david brooks sandwiches

Image via David Brooks/Twitter Photo by Anastasia Farusheva/Shutterstock.com

NY Times columnist thinks you need a college degree to order a sandwich

This op-ed might make you lose your appetite.


David Covucci

Internet Culture

Posted on Jul 11, 2017   Updated on May 23, 2021, 12:14 am CDT

Sandwiches! They’re pretty much the greatest equalizer in all of humanity. Everyone can enjoy them. Everyone does enjoy them. That’s, like, an immutable fact of life. Right?

Apparently, a New York Times’ columnist believes otherwise. Sandwiches, actually, are the great divider, a classist institution that mocks the destitute from on high, chortling as the meager and undereducated struggle to comprehend their existence.

Meat? Bread? Together? How does it work?

In an article titled “How We Are Ruining America,” David Brooks postulates that fancy sandwiches are widening the gap between the rich and the poor, the college-educated and those with mere high school diplomas.

Here’s the main paragraph.

Recently I took a friend with only a high school degree to lunch. Insensitively, I led her into a gourmet sandwich shop. Suddenly I saw her face freeze up as she was confronted with sandwiches named “Padrino” and “Pomodoro” and ingredients like soppressata, capicollo and a striata baguette. I quickly asked her if she wanted to go somewhere else and she anxiously nodded yes and we ate Mexican.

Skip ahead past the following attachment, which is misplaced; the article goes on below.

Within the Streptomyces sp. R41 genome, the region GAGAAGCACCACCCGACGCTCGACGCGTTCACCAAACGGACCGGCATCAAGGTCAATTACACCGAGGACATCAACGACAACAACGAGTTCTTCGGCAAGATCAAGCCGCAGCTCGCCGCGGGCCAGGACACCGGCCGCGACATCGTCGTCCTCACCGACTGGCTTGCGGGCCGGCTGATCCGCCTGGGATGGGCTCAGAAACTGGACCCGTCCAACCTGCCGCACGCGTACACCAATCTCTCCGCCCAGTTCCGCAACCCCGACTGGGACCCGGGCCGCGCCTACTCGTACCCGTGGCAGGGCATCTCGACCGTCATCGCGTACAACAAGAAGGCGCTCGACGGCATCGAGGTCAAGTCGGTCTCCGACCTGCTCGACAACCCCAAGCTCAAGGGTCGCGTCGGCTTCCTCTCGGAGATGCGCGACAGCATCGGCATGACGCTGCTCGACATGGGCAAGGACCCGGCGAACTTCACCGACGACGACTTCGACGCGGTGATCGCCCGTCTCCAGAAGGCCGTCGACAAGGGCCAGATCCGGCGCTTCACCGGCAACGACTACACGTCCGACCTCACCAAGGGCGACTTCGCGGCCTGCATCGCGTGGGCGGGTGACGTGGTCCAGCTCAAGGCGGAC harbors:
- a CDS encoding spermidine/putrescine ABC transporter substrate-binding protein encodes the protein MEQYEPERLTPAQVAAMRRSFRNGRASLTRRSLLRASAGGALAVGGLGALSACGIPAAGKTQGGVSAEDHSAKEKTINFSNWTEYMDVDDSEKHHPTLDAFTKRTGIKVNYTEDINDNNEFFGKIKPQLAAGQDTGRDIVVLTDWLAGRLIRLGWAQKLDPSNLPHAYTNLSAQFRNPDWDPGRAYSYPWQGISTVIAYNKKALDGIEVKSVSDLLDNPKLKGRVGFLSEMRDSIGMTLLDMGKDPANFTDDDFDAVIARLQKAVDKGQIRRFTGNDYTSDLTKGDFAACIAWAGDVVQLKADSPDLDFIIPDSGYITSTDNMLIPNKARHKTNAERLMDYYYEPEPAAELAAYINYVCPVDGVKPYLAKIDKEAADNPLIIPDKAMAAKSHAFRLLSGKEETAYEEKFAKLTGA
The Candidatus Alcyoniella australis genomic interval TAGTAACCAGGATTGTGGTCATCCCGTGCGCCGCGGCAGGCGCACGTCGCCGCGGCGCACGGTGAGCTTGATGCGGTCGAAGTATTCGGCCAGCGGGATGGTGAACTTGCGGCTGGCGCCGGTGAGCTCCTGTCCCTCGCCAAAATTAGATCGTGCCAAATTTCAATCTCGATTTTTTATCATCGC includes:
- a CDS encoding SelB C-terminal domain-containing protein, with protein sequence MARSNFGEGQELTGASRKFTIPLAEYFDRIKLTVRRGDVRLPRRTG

Brooks claims that “American upper-middle-class culture (where the opportunities are) is now laced with cultural signifiers that are completely illegible unless you happen to have grown up in this class.” That’s a great point—except you could just tell your damn friend what those things are. Soppressata? It’s cured ham. Capicollo? It’s also cured ham. Bread? It’s bread. If they were truly befuddled, you could have helped them and they would no longer be excluded from the upper echelon of America.

That would have been the simple solution, which Brooks glossed over, instead turning it into a parable about the downfall of America. Meanwhile, Twitter absolutely lost it over Brooks botched attempt at a relatable anecdote. I hope you like paninis, Mr. Brooks, because you are about to be pressed.




Then came the very good memes about this seminal moment in sandwich social strata.

But there’s a happy ending to all this. In a way, Brooks initial presumption was proved wrong. Sandwiches didn’t divide us. They brought us together.

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*First Published: Jul 11, 2017, 2:45 pm CDT